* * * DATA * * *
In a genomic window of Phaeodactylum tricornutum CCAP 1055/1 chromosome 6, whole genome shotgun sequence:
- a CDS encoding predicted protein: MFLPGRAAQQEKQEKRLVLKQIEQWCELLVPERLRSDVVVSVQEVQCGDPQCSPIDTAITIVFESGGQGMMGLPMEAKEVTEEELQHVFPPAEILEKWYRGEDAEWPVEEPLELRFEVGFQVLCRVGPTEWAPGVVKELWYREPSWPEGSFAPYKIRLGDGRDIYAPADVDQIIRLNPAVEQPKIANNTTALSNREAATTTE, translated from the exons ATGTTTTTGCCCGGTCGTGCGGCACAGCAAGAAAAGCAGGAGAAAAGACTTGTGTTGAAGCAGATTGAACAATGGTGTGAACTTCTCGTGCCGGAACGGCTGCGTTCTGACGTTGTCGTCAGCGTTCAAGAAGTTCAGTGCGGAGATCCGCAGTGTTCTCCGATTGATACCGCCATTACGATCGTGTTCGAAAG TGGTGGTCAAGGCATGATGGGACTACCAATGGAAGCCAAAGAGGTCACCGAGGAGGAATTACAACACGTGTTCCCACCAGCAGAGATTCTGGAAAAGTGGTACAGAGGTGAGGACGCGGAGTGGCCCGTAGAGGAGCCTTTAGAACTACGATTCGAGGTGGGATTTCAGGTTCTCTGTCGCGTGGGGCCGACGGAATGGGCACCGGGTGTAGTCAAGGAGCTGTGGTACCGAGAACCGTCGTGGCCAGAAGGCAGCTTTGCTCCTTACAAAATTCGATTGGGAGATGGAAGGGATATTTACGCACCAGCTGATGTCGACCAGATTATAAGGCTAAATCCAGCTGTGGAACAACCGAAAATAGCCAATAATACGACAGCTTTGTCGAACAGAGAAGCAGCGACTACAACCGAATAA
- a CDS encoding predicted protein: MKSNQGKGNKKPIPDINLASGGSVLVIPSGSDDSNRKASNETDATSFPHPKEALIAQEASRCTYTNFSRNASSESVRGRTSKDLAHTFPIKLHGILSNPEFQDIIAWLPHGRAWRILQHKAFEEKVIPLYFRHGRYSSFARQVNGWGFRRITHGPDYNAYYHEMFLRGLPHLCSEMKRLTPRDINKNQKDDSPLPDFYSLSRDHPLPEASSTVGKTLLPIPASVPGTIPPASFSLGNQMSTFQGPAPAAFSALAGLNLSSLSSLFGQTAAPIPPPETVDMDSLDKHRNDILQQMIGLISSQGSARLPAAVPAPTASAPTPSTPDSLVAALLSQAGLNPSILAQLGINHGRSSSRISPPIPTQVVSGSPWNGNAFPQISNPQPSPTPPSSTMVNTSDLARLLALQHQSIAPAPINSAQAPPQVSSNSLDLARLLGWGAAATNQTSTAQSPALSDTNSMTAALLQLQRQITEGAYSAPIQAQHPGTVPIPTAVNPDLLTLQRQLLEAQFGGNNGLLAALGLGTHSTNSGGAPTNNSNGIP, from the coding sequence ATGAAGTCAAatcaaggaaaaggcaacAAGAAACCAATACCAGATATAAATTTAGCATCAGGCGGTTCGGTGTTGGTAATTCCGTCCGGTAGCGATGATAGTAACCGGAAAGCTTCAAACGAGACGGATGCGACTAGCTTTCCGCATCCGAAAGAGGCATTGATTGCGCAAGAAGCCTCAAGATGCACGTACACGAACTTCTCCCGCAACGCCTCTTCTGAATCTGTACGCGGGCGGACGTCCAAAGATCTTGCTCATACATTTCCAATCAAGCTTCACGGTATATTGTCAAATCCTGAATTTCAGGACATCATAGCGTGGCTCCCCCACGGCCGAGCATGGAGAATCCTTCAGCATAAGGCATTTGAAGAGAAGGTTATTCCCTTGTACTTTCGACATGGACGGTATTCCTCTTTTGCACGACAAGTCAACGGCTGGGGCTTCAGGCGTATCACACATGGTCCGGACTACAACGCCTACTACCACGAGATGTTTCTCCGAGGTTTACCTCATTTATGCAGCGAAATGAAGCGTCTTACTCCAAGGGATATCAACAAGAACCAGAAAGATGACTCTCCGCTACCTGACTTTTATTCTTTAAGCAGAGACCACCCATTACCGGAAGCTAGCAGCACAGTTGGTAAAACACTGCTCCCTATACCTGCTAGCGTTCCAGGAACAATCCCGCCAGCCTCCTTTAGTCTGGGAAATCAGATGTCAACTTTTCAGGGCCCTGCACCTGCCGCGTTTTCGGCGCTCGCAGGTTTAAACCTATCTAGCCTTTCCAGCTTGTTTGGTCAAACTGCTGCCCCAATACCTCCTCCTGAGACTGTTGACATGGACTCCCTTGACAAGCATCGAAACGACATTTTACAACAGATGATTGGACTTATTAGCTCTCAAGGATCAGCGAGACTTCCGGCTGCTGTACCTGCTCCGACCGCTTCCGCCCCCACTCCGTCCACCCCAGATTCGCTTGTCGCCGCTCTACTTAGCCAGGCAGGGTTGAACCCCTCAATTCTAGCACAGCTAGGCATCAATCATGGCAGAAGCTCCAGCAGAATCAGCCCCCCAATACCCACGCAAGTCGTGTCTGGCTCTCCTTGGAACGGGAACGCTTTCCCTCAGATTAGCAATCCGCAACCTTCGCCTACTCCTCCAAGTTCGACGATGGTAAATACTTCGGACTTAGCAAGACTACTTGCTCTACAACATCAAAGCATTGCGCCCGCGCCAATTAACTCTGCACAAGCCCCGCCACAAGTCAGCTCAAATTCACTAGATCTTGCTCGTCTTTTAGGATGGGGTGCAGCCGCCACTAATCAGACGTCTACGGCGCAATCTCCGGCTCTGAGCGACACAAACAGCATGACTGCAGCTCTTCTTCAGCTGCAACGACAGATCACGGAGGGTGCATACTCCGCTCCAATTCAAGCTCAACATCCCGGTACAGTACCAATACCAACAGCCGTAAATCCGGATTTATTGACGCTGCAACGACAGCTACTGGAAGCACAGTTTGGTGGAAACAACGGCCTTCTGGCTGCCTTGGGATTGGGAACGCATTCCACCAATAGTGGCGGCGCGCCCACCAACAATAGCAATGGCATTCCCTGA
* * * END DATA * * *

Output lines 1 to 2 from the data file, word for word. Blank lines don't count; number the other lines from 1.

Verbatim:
In a genomic window of Phaeodactylum tricornutum CCAP 1055/1 chromosome 6, whole genome shotgun sequence:
- a CDS encoding predicted protein: MFLPGRAAQQEKQEKRLVLKQIEQWCELLVPERLRSDVVVSVQEVQCGDPQCSPIDTAITIVFESGGQGMMGLPMEAKEVTEEELQHVFPPAEILEKWYRGEDAEWPVEEPLELRFEVGFQVLCRVGPTEWAPGVVKELWYREPSWPEGSFAPYKIRLGDGRDIYAPADVDQIIRLNPAVEQPKIANNTTALSNREAATTTE, translated from the exons ATGTTTTTGCCCGGTCGTGCGGCACAGCAAGAAAAGCAGGAGAAAAGACTTGTGTTGAAGCAGATTGAACAATGGTGTGAACTTCTCGTGCCGGAACGGCTGCGTTCTGACGTTGTCGTCAGCGTTCAAGAAGTTCAGTGCGGAGATCCGCAGTGTTCTCCGATTGATACCGCCATTACGATCGTGTTCGAAAG TGGTGGTCAAGGCATGATGGGACTACCAATGGAAGCCAAAGAGGTCACCGAGGAGGAATTACAACACGTGTTCCCACCAGCAGAGATTCTGGAAAAGTGGTACAGAGGTGAGGACGCGGAGTGGCCCGTAGAGGAGCCTTTAGAACTACGATTCGAGGTGGGATTTCAGGTTCTCTGTCGCGTGGGGCCGACGGAATGGGCACCGGGTGTAGTCAAGGAGCTGTGGTACCGAGAACCGTCGTGGCCAGAAGGCAGCTTTGCTCCTTACAAAATTCGATTGGGAGATGGAAGGGATATTTACGCACCAGCTGATGTCGACCAGATTATAAGGCTAAATCCAGCTGTGGAACAACCGAAAATAGCCAATAATACGACAGCTTTGTCGAACAGAGAAGCAGCGACTACAACCGAATAA